Be prepared for high winds & strong gales

Gales are the most common cause of damage and disruption in the UK. Once a major wind storm hits, it may be too late to protect your home and property.

There are several things that can be done beforehand to protect your property and limit potential wind damage.

Make sure your roof can handle high winds

The roof is one of the most vulnerable parts of your home. During high winds, winds speeds vary and winds may change direction. This puts enormous pressure on all parts of a building, especially the roof. The roof must be secure to avoid damage to your home and surrounding areas.

One of the easiest things you can do to check the status of your roof, especially if you're not comfortable getting on a ladder to look at your roof, is to peek into the attic. What's happening inside can tell you a lot about what's happening on the outside.

Most of the below can be spotted without even entering into the attic, if you don't want to risk damaging insulation.

  • Places where the roof is sagging
  • Rusted nails or stains around nails
  • Signs of water damage or leaking
  • Dark spots and trails
  • Black mould
  • Outside light showing through the roof

If you spot any of the above, have your roof checked over by a roofing specialist. One small issue can often be a symptom of a much larger problem.

Make sure your roof is in good condition on the outside

When inspecting your roof from the outside, stay off the roof unless you know what you are doing. Either view it from the ground with binoculars or walk around your home's exterior, inspecting for signs of damage, sagging, and aging. Take notes of any possible problem areas, or areas in need of closer inspection.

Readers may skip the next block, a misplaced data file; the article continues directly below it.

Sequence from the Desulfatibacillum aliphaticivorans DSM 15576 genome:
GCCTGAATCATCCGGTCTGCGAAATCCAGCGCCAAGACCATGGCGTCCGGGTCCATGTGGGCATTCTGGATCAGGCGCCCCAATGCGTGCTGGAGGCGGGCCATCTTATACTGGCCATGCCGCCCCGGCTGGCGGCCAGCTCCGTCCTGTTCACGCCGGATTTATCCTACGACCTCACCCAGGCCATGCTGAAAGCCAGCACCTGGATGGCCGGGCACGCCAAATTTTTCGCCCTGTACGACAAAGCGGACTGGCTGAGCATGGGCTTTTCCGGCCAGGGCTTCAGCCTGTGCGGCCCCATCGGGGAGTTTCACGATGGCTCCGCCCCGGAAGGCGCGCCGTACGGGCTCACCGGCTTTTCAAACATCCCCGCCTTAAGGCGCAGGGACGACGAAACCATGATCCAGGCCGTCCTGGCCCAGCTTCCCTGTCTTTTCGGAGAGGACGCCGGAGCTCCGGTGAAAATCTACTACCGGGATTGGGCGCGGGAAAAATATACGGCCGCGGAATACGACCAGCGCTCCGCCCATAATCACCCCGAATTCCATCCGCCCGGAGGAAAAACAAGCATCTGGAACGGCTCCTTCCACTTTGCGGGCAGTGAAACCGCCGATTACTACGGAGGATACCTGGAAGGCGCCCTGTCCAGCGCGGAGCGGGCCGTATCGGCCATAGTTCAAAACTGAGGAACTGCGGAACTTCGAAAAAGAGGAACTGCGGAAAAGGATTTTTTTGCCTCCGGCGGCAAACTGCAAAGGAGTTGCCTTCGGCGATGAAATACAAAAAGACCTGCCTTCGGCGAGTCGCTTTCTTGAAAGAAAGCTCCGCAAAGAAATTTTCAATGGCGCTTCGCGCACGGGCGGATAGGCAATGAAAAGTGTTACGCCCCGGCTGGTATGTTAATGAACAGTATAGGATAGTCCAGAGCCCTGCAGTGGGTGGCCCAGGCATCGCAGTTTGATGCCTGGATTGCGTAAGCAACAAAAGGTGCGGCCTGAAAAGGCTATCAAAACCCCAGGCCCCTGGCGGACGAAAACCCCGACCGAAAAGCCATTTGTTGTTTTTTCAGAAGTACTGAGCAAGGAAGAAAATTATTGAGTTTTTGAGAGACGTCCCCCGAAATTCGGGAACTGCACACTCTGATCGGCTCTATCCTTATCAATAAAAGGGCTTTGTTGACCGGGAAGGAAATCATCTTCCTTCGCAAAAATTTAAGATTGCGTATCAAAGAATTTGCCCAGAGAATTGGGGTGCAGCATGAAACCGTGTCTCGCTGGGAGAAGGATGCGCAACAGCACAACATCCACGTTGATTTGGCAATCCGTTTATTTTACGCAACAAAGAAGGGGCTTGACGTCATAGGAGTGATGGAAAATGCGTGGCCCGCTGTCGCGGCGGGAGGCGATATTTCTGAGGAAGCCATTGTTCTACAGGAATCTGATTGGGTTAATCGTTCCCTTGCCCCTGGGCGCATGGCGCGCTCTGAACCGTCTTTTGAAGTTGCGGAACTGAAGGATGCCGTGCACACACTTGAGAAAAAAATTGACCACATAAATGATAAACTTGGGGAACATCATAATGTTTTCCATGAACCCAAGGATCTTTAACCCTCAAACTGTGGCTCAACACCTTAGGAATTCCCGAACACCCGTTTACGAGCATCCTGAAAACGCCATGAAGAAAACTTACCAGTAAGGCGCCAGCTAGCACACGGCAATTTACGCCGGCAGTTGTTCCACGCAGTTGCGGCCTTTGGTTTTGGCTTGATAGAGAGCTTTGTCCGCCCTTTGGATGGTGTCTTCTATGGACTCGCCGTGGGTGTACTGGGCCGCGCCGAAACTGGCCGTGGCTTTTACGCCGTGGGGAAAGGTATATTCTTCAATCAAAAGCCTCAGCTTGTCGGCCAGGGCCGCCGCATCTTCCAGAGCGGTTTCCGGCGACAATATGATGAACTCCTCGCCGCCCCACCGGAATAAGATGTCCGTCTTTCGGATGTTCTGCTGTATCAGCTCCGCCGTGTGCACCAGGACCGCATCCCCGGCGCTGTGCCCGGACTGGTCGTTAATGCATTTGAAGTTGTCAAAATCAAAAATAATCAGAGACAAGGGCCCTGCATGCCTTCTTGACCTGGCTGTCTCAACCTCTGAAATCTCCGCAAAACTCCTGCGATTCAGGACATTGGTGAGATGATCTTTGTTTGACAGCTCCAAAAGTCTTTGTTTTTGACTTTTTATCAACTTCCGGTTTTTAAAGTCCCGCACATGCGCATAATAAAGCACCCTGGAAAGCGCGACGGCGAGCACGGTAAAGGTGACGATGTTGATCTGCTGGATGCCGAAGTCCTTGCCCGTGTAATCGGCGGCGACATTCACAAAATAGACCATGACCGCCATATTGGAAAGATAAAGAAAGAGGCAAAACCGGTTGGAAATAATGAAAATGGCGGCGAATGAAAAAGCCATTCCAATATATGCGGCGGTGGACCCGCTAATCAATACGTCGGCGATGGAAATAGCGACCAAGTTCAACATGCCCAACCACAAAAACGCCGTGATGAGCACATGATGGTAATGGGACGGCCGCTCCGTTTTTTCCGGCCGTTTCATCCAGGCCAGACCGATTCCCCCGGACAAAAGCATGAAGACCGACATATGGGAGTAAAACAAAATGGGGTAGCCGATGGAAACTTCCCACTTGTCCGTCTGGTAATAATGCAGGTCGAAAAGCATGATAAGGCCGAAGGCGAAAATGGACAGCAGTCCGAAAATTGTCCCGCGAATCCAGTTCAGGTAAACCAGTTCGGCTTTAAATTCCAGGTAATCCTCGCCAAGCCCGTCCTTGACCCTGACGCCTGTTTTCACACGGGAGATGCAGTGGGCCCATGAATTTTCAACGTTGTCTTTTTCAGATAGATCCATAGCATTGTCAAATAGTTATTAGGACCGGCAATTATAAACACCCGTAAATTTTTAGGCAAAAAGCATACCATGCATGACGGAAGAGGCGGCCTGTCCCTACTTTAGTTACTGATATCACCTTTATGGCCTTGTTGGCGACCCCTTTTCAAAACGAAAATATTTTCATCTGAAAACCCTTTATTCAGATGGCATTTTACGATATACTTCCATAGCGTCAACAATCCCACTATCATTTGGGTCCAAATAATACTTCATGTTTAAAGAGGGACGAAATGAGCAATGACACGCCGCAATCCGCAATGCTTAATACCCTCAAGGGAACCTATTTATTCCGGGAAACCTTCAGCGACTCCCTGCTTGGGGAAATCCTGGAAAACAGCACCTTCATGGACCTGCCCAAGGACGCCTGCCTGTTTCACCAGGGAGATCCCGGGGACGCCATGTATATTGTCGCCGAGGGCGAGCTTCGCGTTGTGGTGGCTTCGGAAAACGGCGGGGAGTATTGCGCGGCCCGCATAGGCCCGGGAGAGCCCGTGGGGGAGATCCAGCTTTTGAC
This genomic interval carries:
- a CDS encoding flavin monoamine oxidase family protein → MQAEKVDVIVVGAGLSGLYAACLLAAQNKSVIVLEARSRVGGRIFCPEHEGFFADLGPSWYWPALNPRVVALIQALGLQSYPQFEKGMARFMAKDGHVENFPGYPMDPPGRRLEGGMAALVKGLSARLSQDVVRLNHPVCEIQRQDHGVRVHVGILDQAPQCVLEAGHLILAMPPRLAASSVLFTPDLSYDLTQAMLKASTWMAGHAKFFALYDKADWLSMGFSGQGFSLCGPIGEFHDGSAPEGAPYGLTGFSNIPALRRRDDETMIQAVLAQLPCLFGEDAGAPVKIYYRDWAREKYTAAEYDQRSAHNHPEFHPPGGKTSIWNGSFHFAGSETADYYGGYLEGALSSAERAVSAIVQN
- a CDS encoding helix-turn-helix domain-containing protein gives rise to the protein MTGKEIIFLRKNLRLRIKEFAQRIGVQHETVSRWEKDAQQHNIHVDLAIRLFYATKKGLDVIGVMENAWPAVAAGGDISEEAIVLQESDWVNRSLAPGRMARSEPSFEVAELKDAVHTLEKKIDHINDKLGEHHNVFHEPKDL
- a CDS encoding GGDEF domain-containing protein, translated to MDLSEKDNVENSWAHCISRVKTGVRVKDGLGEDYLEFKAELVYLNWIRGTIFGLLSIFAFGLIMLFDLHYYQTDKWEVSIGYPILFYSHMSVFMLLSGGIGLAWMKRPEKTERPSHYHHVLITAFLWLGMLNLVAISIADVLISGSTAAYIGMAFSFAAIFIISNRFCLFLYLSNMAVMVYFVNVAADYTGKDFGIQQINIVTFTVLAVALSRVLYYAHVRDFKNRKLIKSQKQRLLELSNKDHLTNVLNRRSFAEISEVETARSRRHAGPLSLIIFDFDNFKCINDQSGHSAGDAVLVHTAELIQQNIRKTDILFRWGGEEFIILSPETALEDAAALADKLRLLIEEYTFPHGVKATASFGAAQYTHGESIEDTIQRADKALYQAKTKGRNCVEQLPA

If you're confident enough to make a closer inspection, carefully use a ladder to give your roof the once over. You should never try to walk across your roof.

Safety first

Do not use ladders during adverse weather conditions.

When weather is suitable, the safest ladder to use is a heavy duty triple extension ladder. Place the bottom quarter of it's total height away from the base of the house. Make sure its on firm, flat ground and not tilting left or right, and at least 3 rungs should be overlapping for stability.

Always have someone holding the ladder at the bottom.

Roofing Key

Roofing tiles, sometimes referred to as roof shingles, are flat or curved tiles that interlock and overlap in a way that channels water off pitched roof, and into a guttering system.

Sarking felt underlay is a layer of felt which is moisture resistant and is laid under the roof tiles, acting as a secondary means of defence should moisture and draughts seep under the roof tiles.